Once again the dairy industry is being portrayed as ‘white gold’. Fonterra have announced an initial projection for 2010/11 of $6.90-$7.10 per kg milksolids. MAF have also got on the bandwagon with the release of their latest SONZAF report, predicting a production increase this year of 14%. Their predicted milk price for 2011 (apparently excluding distributable profit) is only $5.60, but by 2014 they are predicting $7.21. As one farmer said to me today, and thinking back just two years to when sentiment went crazy: ‘Here we go again’.
Fifteen months ago I talked at some Dairy NZ seminars about short and long terms trends for dairy products. In the long term I saw:
– more people
– increasing living standards in Asia and maybe elsewhere
– non sustainable irrigation in many parts of the world
– crop yields only increasing slowly
– increasing land-use competition from bio-fuels
– increasing prices for food
– increasing prices of fuel and some other inputs.
In the short term I thought that:
– 2009 would be an aberration
– there would be sunshine out the other side, but there would also be further storms
– no-one could know how long the current storm would last
– countries such as Venezuela and Russia would no longer have the money to buy our products (until the price of oil went up again)
So what has changed in the meantime?
The long term trends still look valid, but what about the short term?
Some of the short term specifics have indeed moved on, and the recovery certainly came quicker than almost anyone expected. Venezuela dropped from first position as a dairy export destination to ninth position, and China came up from fourth to number one. But the big message remains the same: volatility has not gone away. At the moment there is sunshine (when it comes to dairy prices) but sometime there will almost certainly be future storms which could come out of any quarter.
Right now, I see the biggest short term threat to dairy prices coming from the USA. One of my dairy farmer friends, who has a keen eye for history, regularly tells me never to underestimate the incredible resourcefulness of American farmers. The American industry is close to five times the size of ours, and although we often read about farmers in economic stress, there is a major component of the American dairy industry which is very efficient.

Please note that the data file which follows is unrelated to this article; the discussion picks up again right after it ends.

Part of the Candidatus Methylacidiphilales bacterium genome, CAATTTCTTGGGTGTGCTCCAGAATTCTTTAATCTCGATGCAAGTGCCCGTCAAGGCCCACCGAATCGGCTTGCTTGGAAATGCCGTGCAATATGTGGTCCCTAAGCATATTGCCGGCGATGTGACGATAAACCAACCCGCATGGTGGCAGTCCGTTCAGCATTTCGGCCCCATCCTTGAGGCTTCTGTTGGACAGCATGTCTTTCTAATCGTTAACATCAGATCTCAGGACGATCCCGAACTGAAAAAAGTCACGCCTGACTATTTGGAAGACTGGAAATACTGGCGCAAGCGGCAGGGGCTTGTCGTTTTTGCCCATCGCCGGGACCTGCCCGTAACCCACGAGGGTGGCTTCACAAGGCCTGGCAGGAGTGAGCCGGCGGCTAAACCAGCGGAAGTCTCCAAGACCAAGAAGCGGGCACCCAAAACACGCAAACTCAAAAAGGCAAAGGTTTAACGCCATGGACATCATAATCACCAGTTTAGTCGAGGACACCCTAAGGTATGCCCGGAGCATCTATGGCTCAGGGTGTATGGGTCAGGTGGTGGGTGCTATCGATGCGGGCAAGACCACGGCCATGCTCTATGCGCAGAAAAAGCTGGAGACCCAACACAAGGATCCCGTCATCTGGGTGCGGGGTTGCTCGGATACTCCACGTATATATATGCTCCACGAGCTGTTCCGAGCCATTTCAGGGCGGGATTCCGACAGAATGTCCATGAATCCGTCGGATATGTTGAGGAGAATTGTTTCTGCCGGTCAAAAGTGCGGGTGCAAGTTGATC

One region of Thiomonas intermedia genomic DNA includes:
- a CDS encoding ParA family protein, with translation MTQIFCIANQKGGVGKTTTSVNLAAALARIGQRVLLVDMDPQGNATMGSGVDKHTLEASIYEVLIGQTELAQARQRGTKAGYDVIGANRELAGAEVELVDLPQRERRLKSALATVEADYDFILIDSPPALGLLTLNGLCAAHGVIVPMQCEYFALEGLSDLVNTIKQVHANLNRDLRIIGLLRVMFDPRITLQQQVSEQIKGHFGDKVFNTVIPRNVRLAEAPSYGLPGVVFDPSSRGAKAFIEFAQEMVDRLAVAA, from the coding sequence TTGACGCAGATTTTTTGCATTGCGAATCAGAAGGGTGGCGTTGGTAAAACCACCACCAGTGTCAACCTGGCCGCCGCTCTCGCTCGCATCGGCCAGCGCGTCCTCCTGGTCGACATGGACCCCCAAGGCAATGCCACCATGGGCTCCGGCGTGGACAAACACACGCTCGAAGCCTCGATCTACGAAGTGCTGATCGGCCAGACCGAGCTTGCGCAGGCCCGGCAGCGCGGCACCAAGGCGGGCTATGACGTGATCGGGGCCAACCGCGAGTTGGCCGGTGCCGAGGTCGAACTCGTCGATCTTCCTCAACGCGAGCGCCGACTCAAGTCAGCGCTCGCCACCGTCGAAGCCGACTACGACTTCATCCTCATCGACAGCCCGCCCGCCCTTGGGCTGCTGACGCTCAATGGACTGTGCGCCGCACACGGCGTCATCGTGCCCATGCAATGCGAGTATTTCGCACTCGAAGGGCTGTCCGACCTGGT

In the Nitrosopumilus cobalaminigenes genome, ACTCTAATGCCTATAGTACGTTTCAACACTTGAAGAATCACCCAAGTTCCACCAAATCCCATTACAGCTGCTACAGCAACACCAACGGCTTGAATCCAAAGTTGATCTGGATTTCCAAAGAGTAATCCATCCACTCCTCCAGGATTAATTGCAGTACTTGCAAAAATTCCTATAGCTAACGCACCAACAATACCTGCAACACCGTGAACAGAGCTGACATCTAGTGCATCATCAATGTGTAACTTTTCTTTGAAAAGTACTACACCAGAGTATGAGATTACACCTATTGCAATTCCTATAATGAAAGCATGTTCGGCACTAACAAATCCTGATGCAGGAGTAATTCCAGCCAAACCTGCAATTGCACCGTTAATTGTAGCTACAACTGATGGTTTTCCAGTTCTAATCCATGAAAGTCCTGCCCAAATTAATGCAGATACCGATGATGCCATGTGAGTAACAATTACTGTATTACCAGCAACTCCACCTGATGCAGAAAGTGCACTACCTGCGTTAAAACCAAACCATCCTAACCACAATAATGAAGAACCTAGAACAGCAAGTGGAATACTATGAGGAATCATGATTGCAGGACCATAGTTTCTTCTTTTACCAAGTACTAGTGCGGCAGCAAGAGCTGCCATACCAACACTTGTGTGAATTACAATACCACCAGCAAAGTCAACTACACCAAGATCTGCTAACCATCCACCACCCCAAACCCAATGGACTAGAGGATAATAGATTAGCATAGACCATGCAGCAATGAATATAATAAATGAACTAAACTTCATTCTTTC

Grain prices in America are the cheapest they have been for three years, with corn futures at just about $NZ210 per tonne. Other feeds are also at three year lows. So it makes sense for farmers on total mixed rations and similar to crank up the production again. As little as a 3% increase in American production could boost internationally traded product by about 12%.
Europe is also worth keeping an eye on. I think the euro is going to decline further relative to the $US dollar, and I can see parts of Europe where they might be soon able to compete effectively on the world market. But nothing is certain. Our New Zealand Treasury projections used by MAF in the SONZAF report are that the euro will actually strengthen.
Despite my enthusiasm for South America, I do not see too much new production coming out of there in the next two or three years, or at least not enough to destabilise prices. Just this week I was talking to someone from Argentina who is looking at some large scale developments. In Uruguay, NZFSU, despite failing once again to meet production targets, is still producing more milk year by year. But in the greater scheme of things these changes are miniscule. Brazil is another story, and should never be under-estimated. However, I think the future for Brazil may lie with agricultural industries other than dairy.
As for Australian production, that is going nowhere fast. Despite a wet autumn in many parts, lack of reliable water remains their Achilles heel.
On the demand side, China is, as always, the one to watch. But we should not forget the ASEAN countries, or the Middle East. And if oil prices rise sufficiently then Venezuela might be back as a major purchaser.
The other potential demand problem is that with dairy prices so high relative to crop prices, food processors may substitute away from dairy to non-dairy ingredients. This is particularly the case with fat based products, given that dairy fats are currently selling at amazing prices.
Putting all of this together into a simple statement as to where dairy prices are going over the next 12 to 24 months is not possible. I can easily draw scenarios for the coming season of a milk price of about $8 per kg milksolids, or possibly even more, based on current prices and exchange rates. However, I can also easily paint a picture of a final price of less than $6. I think it will be about November before we get a reasonable picture of the 2010/11 payout.
So for me, that means planning on less than $6 per kg milksolids, and then hopefully, perhaps even probably, being proven wrong. That is much better than planning on $8 and ending up with $6 or less.